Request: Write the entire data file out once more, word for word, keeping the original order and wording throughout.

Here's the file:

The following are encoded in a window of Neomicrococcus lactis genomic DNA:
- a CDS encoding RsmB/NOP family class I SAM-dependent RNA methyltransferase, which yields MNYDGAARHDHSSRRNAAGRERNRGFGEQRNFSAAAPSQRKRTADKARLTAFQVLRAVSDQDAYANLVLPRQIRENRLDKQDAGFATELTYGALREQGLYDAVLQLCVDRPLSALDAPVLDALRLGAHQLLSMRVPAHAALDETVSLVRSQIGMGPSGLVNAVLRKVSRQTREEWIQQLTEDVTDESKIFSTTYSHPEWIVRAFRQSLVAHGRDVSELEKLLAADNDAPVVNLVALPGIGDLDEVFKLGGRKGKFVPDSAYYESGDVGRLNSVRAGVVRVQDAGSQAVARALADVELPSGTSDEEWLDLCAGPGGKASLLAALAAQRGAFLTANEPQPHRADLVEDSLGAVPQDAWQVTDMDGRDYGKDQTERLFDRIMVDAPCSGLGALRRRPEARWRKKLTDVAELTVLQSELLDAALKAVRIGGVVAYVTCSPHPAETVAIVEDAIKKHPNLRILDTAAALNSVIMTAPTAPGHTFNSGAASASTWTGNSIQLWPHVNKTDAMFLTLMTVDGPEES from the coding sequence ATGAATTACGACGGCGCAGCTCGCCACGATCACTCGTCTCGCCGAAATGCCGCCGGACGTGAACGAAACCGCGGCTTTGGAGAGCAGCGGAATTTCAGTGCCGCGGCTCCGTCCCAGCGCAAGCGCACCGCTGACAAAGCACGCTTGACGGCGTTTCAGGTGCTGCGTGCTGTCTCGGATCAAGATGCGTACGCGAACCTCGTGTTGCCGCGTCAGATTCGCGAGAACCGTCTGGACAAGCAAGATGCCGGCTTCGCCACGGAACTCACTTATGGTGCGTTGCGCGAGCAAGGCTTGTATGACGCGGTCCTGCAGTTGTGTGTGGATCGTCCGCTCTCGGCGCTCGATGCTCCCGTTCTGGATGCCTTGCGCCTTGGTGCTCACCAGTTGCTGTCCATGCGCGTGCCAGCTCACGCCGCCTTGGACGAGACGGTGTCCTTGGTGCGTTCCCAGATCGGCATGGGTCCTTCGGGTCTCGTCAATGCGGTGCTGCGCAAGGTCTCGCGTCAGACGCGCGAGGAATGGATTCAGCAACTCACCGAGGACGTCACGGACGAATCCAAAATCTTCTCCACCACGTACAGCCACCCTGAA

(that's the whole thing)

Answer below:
The following are encoded in a window of Neomicrococcus lactis genomic DNA:
- a CDS encoding RsmB/NOP family class I SAM-dependent RNA methyltransferase, which yields MNYDGAARHDHSSRRNAAGRERNRGFGEQRNFSAAAPSQRKRTADKARLTAFQVLRAVSDQDAYANLVLPRQIRENRLDKQDAGFATELTYGALREQGLYDAVLQLCVDRPLSALDAPVLDALRLGAHQLLSMRVPAHAALDETVSLVRSQIGMGPSGLVNAVLRKVSRQTREEWIQQLTEDVTDESKIFSTTYSHPEWIVRAFRQSLVAHGRDVSELEKLLAADNDAPVVNLVALPGIGDLDEVFKLGGRKGKFVPDSAYYESGDVGRLNSVRAGVVRVQDAGSQAVARALADVELPSGTSDEEWLDLCAGPGGKASLLAALAAQRGAFLTANEPQPHRADLVEDSLGAVPQDAWQVTDMDGRDYGKDQTERLFDRIMVDAPCSGLGALRRRPEARWRKKLTDVAELTVLQSELLDAALKAVRIGGVVAYVTCSPHPAETVAIVEDAIKKHPNLRILDTAAALNSVIMTAPTAPGHTFNSGAASASTWTGNSIQLWPHVNKTDAMFLTLMTVDGPEES from the coding sequence ATGAATTACGACGGCGCAGCTCGCCACGATCACTCGTCTCGCCGAAATGCCGCCGGACGTGAACGAAACCGCGGCTTTGGAGAGCAGCGGAATTTCAGTGCCGCGGCTCCGTCCCAGCGCAAGCGCACCGCTGACAAAGCACGCTTGACGGCGTTTCAGGTGCTGCGTGCTGTCTCGGATCAAGATGCGTACGCGAACCTCGTGTTGCCGCGTCAGATTCGCGAGAACCGTCTGGACAAGCAAGATGCCGGCTTCGCCACGGAACTCACTTATGGTGCGTTGCGCGAGCAAGGCTTGTATGACGCGGTCCTGCAGTTGTGTGTGGATCGTCCGCTCTCGGCGCTCGATGCTCCCGTTCTGGATGCCTTGCGCCTTGGTGCTCACCAGTTGCTGTCCATGCGCGTGCCAGCTCACGCCGCCTTGGACGAGACGGTGTCCTTGGTGCGTTCCCAGATCGGCATGGGTCCTTCGGGTCTCGTCAATGCGGTGCTGCGCAAGGTCTCGCGTCAGACGCGCGAGGAATGGATTCAGCAACTCACCGAGGACGTCACGGACGAATCCAAAATCTTCTCCACCACGTACAGCCACCCTGAA